As the progressive wing of the Democratic Party embraces a series of old ideas about the general superiority of public-sector programs, it has also adopted a deluded idea about what the public sector can achieve. Along the way, Democrats also assumed an immoral conceit. They no longer devote much time to thinking about what systems result in the best outcomes for people, but instead what will deliver the best outcomes for government. This form of sophistry is the only psychological construct that could remotely explain the left’s new belief that the only problem with the Department of Veteran’s Affairs is that it’s just not big enough.

The progressive muse, Rep. Alexandria Ocasio-Cortez, recently gave voice to this pathology at a town hall in the Bronx in which she railed against the prospect of introducing private-sector reforms into the VA system. “If it ain’t broke,” she said, “don’t fix it.” Such callous ignorance of the conditions afflicting the VA should be automatically disqualifying. Rather, for her cheering section, it is a rallying cry.

In a piece echoing Ocasio-Cortez’s sentiment, The Nation’s Jasper Craven acknowledged the minor hiccups that have given the VA a bad name. Among them, a 2014 scandal involving a Phoenix veterans’ hospital where administrators falsified records to show that care was being delivered in a timely fashion when it was not. But, Craven insists, the nefarious Koch-backed forces of privatization have misstated how widespread these abuses were. “The Phoenix scandal did reveal serious capacity issues and administrative wrongdoing, but it was not indicative of endemic issues,” he wrote. This is patently false.

A 2018 Inspector General’s report following an extensive investigation into the VA’s problems expounded on what former Secretary of Veterans Affairs David Shulkin acknowledged were “systemic” problems within the VA. The report savaged the department’s “failed leadership” and the pervasive “climate of complacency” within its ranks. They found that poor accounting procedures led to the waste of millions of taxpayer dollars—including at least $92 million in overpriced medical equipment. Patients’ sensitive medical data was routinely exposed to data breaches.

VA hospitals around the country have been implicated in scandals involving rationed services and unresponsive administrators. In Washington D.C., patients were given “prolonged or unnecessary anesthesia” while medical staff searched for missing medical equipment. Care is routinely delayed or denied, and incompetence in at least one facility resulted in “unnecessary risk” for patients “and resulted in a breakdown of core services.” In Texas, former VA doctors have accused the department of denying colonoscopies for cancer patients, jeopardizing veterans’ access to non-VA specialists by slow-walking reimbursements, and engaging in precisely the same manipulation of data relating to wait times that plagued the Phoenix facility (where 40 veterans died while awaiting medical appointments). Another effort to falsify the wait times veterans faced was uncovered in Colorado.

In Illinois, a culture deemed dismissive toward patient safety was blamed for unnecessary deaths. In New Hampshire, dangerous conditions, including a fly-ridden operating room, resulted in canceled surgeries. And in Tennessee, tissue was mishandled, unnecessary amputations were performed, and patients with life-threatening and acute conditions were forced to leave the premises to find emergency care at private facilities that actually functioned like hospitals. From Kansas to Missouri, the wait-time scandal cost veterans the care they needed at non-VA facilities to which veterans who face wait times over 30 days are legally allowed to appeal.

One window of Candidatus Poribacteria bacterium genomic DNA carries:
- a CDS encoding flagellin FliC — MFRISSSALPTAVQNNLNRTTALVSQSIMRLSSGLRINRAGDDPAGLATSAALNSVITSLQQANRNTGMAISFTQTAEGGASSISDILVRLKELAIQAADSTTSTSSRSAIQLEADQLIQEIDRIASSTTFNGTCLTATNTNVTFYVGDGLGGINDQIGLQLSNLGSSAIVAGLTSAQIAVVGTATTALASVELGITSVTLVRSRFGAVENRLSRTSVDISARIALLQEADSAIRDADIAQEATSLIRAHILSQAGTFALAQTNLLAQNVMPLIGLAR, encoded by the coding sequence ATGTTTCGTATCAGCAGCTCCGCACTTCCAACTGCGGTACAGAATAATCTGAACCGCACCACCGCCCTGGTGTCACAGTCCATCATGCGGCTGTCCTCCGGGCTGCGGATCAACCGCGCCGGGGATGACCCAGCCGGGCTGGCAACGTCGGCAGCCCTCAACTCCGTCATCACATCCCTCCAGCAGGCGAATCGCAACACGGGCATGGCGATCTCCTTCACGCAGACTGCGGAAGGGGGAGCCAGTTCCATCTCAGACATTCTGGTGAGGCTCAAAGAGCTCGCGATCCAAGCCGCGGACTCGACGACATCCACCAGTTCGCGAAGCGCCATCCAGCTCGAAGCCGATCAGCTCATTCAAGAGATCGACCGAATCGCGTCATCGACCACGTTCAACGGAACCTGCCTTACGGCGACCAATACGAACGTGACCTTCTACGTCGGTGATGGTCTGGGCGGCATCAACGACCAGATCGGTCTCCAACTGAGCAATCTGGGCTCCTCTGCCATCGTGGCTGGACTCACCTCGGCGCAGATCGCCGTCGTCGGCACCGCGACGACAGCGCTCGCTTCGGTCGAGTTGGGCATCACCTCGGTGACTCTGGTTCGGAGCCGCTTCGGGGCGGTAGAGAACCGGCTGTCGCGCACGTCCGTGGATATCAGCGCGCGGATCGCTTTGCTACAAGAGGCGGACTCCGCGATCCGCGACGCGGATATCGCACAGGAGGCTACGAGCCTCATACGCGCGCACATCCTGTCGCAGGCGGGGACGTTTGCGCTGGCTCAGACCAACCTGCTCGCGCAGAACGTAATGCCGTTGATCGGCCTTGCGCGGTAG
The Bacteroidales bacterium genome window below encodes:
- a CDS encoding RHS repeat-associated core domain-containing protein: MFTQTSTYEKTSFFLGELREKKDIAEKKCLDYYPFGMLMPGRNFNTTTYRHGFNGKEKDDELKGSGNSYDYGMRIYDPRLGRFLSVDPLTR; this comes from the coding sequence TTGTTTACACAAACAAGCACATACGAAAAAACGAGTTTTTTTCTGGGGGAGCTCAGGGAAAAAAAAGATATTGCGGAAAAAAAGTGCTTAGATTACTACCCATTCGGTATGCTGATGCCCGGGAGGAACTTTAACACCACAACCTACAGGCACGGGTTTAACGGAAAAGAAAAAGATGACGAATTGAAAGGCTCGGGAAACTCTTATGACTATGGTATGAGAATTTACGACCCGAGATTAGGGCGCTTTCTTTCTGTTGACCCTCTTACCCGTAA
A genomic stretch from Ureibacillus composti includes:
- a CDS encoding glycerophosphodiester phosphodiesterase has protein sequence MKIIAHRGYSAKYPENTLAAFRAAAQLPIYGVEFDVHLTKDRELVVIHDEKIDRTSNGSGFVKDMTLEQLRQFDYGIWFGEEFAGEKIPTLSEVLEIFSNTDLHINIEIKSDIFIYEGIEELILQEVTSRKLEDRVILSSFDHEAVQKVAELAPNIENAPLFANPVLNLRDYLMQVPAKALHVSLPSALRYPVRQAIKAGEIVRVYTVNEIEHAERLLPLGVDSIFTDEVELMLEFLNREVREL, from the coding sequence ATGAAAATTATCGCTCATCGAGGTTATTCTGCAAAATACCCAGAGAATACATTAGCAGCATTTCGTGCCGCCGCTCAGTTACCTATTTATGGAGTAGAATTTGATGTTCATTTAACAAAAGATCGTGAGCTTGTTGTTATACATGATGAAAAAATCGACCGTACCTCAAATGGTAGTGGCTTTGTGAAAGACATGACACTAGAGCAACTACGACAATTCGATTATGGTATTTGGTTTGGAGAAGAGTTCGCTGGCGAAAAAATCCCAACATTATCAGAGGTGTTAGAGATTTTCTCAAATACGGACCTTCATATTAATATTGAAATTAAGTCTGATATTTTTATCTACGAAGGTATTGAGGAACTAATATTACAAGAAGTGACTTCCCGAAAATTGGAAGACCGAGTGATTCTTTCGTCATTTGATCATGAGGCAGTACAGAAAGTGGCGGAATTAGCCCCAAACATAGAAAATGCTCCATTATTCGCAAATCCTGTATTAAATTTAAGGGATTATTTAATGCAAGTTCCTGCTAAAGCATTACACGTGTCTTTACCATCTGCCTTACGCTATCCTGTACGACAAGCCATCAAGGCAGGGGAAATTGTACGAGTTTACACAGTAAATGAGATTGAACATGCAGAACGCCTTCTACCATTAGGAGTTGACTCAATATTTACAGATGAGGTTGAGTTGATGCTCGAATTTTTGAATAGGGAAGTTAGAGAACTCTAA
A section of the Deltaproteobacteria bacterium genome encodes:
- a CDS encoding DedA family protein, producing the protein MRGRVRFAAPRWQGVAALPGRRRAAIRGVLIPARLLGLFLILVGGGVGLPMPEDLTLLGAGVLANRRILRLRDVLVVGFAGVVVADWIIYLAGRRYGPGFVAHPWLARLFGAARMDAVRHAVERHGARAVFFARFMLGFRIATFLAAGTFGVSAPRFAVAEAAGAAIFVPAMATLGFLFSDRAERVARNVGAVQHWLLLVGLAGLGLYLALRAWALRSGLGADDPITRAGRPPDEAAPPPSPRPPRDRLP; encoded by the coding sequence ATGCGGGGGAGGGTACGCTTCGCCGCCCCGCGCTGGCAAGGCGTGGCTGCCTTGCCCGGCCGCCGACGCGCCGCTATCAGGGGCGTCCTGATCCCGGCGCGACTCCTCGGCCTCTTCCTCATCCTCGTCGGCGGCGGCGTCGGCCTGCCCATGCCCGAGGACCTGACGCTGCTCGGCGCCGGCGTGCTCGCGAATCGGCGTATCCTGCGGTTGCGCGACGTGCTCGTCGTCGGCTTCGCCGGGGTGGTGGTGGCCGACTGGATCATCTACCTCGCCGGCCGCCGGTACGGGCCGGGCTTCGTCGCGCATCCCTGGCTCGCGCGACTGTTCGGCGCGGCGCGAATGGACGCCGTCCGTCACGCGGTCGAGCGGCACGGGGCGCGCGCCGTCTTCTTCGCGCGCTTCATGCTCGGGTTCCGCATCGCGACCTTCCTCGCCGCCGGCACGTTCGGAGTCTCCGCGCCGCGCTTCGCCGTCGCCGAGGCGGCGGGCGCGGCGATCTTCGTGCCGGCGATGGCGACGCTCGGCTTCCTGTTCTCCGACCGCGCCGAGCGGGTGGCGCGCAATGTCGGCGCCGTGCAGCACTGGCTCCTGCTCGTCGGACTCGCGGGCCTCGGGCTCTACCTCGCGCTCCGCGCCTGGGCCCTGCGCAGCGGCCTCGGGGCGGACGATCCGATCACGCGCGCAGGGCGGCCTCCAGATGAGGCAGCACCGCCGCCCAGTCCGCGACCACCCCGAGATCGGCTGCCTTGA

When the Phoenix VA scandal broke, it engulfed Barack Obama’s government and eventually took VA Sec. Eric Shinseki down with it. His successor, Sec. Bob McDonald, insisted that he had removed 60 VA employees over the wait-time scandal. It turned out that only eight had been dismissed. When McDonald dismissed the wait-times scandal, insisting that it was a meaningless metric and comparing it to the wait for rides at Disneyland, he lost the confidence of the Republican-led Congress and limited his capacity to implement reforms. Shulkin, McDonald’s successor, was forced to resign when he was found to have lied about the amount of time he spent in Europe with his wife on pleasure trips paid for by U.S. taxpayers.

If this isn’t systemic, I don’t know what is.

Craven cites a variety of studies that purport to demonstrate that veterans are more satisfied with the care they receive at VA facilities than they are with private hospitals. He also cited a study that claims wait times are often shorter at federal institutions than they are in the private sector, but the study only examined wait times for new patients and first appointments—not the time it takes for life-saving care to be administered at the point of delivery. Surely the VA has made needed reforms since the VA scandal exploded into the national consciousness. The backlog is reduced and outcomes have improved on the margins, but those reforms do not go far enough. At least, not according to veterans.

“Unfortunately, few on the left have crafted a coherent argument in defense of the agency,” Craven lamented. This is indisputable, and exhibit A in support of this claim must be Craven’s own argument. By his own admission, his foremost concern isn’t for the care administered in these facilities but the project of nationalizing the health-care model in this country. For a movement that has the temerity to admonish privatization advocates for their lack of compassion, you would think they might evince some of their own.